President Obama’s aerial attacks in Yemen, in the words of al-Muslimi, “do little more than terrify impoverished villagers and provide undue publicity to al-Qaeda.” Back in December 2009, the United States launched a series of air strikes with Tomahawk missiles and cluster bombs in the village of al Majala. The strikes were reported to be by the Yemeni government against an Al Qaeda training camp, but over time, it emerged that the U.S. was responsible. It is still unclear whether any members of Al Qaeda were actually killed in the strike — among the dead were 14 women and 21 children.
As the U.S. escalated its drone campaign in Yemen, public opinion in the country turned against Washington and towards Al Qaeda-aligned radical voices. Polling conducted in 2011 found that 98 percent of respondents held somewhat or very unfavorable views of the U.S. government; only one percent of Yemenis favored the United States as the “external group that can best help Yemen.” Meanwhile, 51 percent of Yemenis said the radical U.S.-born cleric Anwar al-Awlaki – who made his cause organizing Yemenis against the United States and the bombing campaign before he was killed by a drone in 2011 — was “somewhat popular” or “very popular” in their area (contrast this to Osama Bin Laden, whose favorability rating was only 8 percent).
“Quite often, counterterrorism analysts try to apply their knowledge of Afghanistan to Yemen, especially in the administration’s targeted killing program. Unlike Afghanistan, AQAP is not made up of foreign fighters but local residents and tribesmen,” says Jeb Boone, a GlobalPost correspondent and former managing editor of The Yemen Times. “To kill a member of AQAP in a [drone strike], if the strike was successful and based on accurate intelligence, is to kill a tribesmen and community member. More often than not, that person’s family members and fellow tribesmen will take up arms against Yemeni government infrastructure to exact their revenge. Not only do drone strikes increase distrust in the American and Yemeni governments, they contribute to Yemen’s instability as tribesmen attack electricity and oil infrastructure in response to the killing of their family or community members, whether or not they were affiliated with AQAP.”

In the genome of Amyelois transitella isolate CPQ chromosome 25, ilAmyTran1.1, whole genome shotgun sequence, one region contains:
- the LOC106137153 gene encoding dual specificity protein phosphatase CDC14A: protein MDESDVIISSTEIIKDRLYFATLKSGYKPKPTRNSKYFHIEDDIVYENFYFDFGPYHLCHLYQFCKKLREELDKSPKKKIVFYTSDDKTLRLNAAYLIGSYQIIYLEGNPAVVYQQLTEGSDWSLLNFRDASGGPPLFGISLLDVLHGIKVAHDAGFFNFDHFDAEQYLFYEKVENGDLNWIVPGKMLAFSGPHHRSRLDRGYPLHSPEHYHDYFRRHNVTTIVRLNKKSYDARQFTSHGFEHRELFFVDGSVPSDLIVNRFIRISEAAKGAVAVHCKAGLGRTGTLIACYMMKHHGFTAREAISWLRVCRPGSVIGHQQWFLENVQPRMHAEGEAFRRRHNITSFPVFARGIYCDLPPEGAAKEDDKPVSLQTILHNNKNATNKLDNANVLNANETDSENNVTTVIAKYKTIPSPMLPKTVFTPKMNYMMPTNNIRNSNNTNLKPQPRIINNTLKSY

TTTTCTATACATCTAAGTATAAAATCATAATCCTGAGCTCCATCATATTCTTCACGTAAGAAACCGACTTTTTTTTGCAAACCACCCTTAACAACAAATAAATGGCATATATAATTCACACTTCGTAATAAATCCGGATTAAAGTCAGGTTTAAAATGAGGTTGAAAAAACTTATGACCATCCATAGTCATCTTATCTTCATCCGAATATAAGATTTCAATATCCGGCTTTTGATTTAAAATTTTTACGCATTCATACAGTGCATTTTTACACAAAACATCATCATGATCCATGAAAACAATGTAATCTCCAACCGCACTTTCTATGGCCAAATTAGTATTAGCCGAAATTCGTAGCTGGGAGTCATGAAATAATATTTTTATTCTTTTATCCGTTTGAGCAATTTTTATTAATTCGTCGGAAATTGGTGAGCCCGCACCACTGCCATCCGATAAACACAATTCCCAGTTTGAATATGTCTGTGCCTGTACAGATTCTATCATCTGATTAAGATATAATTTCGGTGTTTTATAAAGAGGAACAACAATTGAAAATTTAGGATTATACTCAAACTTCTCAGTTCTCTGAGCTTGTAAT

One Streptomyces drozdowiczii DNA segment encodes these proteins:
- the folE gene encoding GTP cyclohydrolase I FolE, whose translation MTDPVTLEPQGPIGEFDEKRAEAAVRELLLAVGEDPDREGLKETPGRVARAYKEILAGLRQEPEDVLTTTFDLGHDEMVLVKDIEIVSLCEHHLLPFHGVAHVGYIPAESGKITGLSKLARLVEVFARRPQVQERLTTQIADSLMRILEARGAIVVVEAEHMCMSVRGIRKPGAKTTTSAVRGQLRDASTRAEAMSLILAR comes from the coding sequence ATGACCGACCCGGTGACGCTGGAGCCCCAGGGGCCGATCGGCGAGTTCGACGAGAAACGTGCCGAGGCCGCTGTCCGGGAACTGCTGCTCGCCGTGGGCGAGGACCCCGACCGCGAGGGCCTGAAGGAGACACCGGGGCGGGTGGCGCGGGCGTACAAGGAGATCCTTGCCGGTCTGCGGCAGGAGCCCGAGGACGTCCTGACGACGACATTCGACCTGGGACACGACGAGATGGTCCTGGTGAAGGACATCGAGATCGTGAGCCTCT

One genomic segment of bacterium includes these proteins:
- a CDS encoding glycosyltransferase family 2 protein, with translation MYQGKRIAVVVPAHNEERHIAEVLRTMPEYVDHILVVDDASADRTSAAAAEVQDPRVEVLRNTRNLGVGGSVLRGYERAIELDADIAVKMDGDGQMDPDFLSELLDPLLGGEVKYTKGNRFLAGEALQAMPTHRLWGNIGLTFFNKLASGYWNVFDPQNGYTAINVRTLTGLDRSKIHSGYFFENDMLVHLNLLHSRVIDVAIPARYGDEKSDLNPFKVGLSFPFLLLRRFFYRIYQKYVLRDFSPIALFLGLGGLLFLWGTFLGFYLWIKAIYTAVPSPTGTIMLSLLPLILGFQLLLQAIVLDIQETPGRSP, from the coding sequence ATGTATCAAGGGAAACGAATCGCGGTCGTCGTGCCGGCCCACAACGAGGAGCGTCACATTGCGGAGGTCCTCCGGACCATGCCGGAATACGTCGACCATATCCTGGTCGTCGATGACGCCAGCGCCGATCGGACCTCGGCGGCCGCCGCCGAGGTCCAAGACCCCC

Obama’s continuing militaristic approach in the Middle East is exploding the prospects for the sea change in U.S. policy many hoped would come with his election. His approval ratings in the Arab world are lower than his predecessor’s, and in Pakistan, the main theater of the drone war, U.S. disapproval ratings went from 47 percent in 2009 to 92 percent at the end of 2012.
“It is no longer appropriate to worry about America’s image in Yemen. America’s image as a promoter of peace, democracy and progress in Yemen can no longer be resurrected. The families and friends of women and children killed in drone strikes will not tolerate any such masquerading,” advises al-Muslimi. “From a public relations standpoint, the focus of U.S. policy makers should now be to ensure that the U.S. does not become the No. 1 obstacle in the way of Yemenis’ dreams, hopes and aspirations.”